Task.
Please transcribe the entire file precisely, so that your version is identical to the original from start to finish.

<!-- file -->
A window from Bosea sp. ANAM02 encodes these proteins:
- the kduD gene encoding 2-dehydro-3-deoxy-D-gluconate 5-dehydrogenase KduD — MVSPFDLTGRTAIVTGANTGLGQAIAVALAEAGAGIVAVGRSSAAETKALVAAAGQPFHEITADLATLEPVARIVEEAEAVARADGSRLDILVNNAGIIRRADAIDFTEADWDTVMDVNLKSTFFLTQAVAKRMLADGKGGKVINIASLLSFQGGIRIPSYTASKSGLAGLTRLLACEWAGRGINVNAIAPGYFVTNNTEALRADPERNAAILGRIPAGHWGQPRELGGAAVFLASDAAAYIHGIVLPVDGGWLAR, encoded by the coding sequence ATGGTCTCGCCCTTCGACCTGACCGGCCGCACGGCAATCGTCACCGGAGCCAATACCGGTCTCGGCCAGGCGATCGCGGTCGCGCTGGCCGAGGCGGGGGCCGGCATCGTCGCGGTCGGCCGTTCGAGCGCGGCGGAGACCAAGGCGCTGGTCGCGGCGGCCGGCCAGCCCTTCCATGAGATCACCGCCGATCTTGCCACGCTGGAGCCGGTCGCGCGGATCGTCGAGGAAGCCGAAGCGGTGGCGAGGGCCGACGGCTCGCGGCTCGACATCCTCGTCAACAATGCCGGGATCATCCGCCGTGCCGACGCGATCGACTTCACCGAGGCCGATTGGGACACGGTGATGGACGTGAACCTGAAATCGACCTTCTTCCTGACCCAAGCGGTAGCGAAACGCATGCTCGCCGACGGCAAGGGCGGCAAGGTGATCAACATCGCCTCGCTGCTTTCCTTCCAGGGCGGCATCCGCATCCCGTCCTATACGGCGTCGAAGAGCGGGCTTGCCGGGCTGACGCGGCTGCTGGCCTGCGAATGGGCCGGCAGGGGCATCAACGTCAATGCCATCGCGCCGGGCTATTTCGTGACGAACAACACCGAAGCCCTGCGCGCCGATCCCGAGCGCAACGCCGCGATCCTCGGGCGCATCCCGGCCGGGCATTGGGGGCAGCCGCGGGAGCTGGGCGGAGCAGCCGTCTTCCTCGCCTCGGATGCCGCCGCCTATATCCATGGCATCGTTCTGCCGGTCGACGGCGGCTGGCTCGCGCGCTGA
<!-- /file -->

A window from Bosea sp. ANAM02 encodes these proteins:
- the kduD gene encoding 2-dehydro-3-deoxy-D-gluconate 5-dehydrogenase KduD — MVSPFDLTGRTAIVTGANTGLGQAIAVALAEAGAGIVAVGRSSAAETKALVAAAGQPFHEITADLATLEPVARIVEEAEAVARADGSRLDILVNNAGIIRRADAIDFTEADWDTVMDVNLKSTFFLTQAVAKRMLADGKGGKVINIASLLSFQGGIRIPSYTASKSGLAGLTRLLACEWAGRGINVNAIAPGYFVTNNTEALRADPERNAAILGRIPAGHWGQPRELGGAAVFLASDAAAYIHGIVLPVDGGWLAR, encoded by the coding sequence ATGGTCTCGCCCTTCGACCTGACCGGCCGCACGGCAATCGTCACCGGAGCCAATACCGGTCTCGGCCAGGCGATCGCGGTCGCGCTGGCCGAGGCGGGGGCCGGCATCGTCGCGGTCGGCCGTTCGAGCGCGGCGGAGACCAAGGCGCTGGTCGCGGCGGCCGGCCAGCCCTTCCATGAGATCACCGCCGATCTTGCCACGCTGGAGCCGGTCGCGCGGATCGTCGAGGAAGCCGAAGCGGTGGCGAGGGCCGACGGCTCGCGGCTCGACATCCTCGTCAACAATGCCGGGATCATCCGCCGTGCCGACGCGATCGACTTCACCGAGGCCGATTGGGACACGGTGATGGACGTGAACCTGAAATCGACCTTCTTCCTGACCCAAGCGGTAGCGAAACGCATGCTCGCCGACGGCAAGGGCGGCAAGGTGATCAACATCGCCTCGCTGCTTTCCTTCCAGGGCGGCATCCGCATCCCGTCCTATACGGCGTCGAAGAGCGGGCTTGCCGGGCTGACGCGGCTGCTGGCCTGCGAATGGGCCGGCAGGGGCATCAACGTCAATGCCATCGCGCCGGGCTATTTCGTGACGAACAACACCGAAGCCCTGCGCGCCGATCCCGAGCGCAACGCCGCGATCCTCGGGCGCATCCCGGCCGGGCATTGGGGGCAGCCGCGGGAGCTGGGCGGAGCAGCCGTCTTCCTCGCCTCGGATGCCGCCGCCTATATCCATGGCATCGTTCTGCCGGTCGACGGCGGCTGGCTCGCGCGCTGA